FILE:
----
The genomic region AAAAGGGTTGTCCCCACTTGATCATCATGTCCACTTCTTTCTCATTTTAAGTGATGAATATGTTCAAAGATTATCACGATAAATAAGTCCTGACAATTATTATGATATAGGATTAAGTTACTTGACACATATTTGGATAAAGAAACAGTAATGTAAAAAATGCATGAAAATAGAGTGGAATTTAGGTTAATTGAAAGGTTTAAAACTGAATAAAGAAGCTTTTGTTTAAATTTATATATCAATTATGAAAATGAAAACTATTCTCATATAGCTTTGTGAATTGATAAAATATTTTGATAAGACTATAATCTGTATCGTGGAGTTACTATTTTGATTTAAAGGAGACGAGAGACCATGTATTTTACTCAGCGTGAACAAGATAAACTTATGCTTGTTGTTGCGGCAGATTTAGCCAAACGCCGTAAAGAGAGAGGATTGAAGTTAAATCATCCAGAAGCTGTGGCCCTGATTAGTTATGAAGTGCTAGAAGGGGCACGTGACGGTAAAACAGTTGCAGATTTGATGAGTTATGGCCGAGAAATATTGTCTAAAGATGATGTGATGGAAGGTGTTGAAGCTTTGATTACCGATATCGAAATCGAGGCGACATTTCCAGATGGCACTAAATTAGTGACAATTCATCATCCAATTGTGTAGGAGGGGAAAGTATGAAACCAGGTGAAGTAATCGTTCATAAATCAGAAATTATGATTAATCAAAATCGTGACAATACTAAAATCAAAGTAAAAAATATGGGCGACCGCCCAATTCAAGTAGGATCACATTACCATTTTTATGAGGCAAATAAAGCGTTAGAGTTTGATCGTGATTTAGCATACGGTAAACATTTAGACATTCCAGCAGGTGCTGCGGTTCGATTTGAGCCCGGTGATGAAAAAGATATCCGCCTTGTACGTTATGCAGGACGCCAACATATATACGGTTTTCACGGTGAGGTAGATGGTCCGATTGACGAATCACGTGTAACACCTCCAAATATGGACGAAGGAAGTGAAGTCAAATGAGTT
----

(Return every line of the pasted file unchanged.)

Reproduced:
The genomic region AAAAGGGTTGTCCCCACTTGATCATCATGTCCACTTCTTTCTCATTTTAAGTGATGAATATGTTCAAAGATTATCACGATAAATAAGTCCTGACAATTATTATGATATAGGATTAAGTTACTTGACACATATTTGGATAAAGAAACAGTAATGTAAAAAATGCATGAAAATAGAGTGGAATTTAGGTTAATTGAAAGGTTTAAAACTGAATAAAGAAGCTTTTGTTTAAATTTATATATCAATTATGAAAATGAAAACTATTCTCATATAGCTTTGTGAATTGATAAAATATTTTGATAAGACTATAATCTGTATCGTGGAGTTACTATTTTGATTTAAAGGAGACGAGAGACCATGTATTTTACTCAGCGTGAACAAGATAAACTTATGCTTGTTGTTGCGGCAGATTTAGCCAAACGCCGTAAAGAGAGAGGATTGAAGTTAAATCATCCAGAAGCTGTGGCCCTGATTAGTTATGAAGTGCTAGAAGGGGCACGTGACGGTAAAACAGTTGCAGATTTGATGAGTTATGGCCGAGAAATATTGTCTAAAGATGATGTGATGGAAGGTGTTGAAGCTTTGATTACCGATATCGAAATCGAGGCGACATTTCCAGATGGCACTAAATTAGTGACAATTCATCATCCAATTGTGTAGGAGGGGAAAGTATGAAACCAGGTGAAGTAATCGTTCATAAATCAGAAATTATGATTAATCAAAATCGTGACAATACTAAAATCAAAGTAAAAAATATGGGCGACCGCCCAATTCAAGTAGGATCACATTACCATTTTTATGAGGCAAATAAAGCGTTAGAGTTTGATCGTGATTTAGCATACGGTAAACATTTAGACATTCCAGCAGGTGCTGCGGTTCGATTTGAGCCCGGTGATGAAAAAGATATCCGCCTTGTACGTTATGCAGGACGCCAACATATATACGGTTTTCACGGTGAGGTAGATGGTCCGATTGACGAATCACGTGTAACACCTCCAAATATGGACGAAGGAAGTGAAGTCAAATGAGTT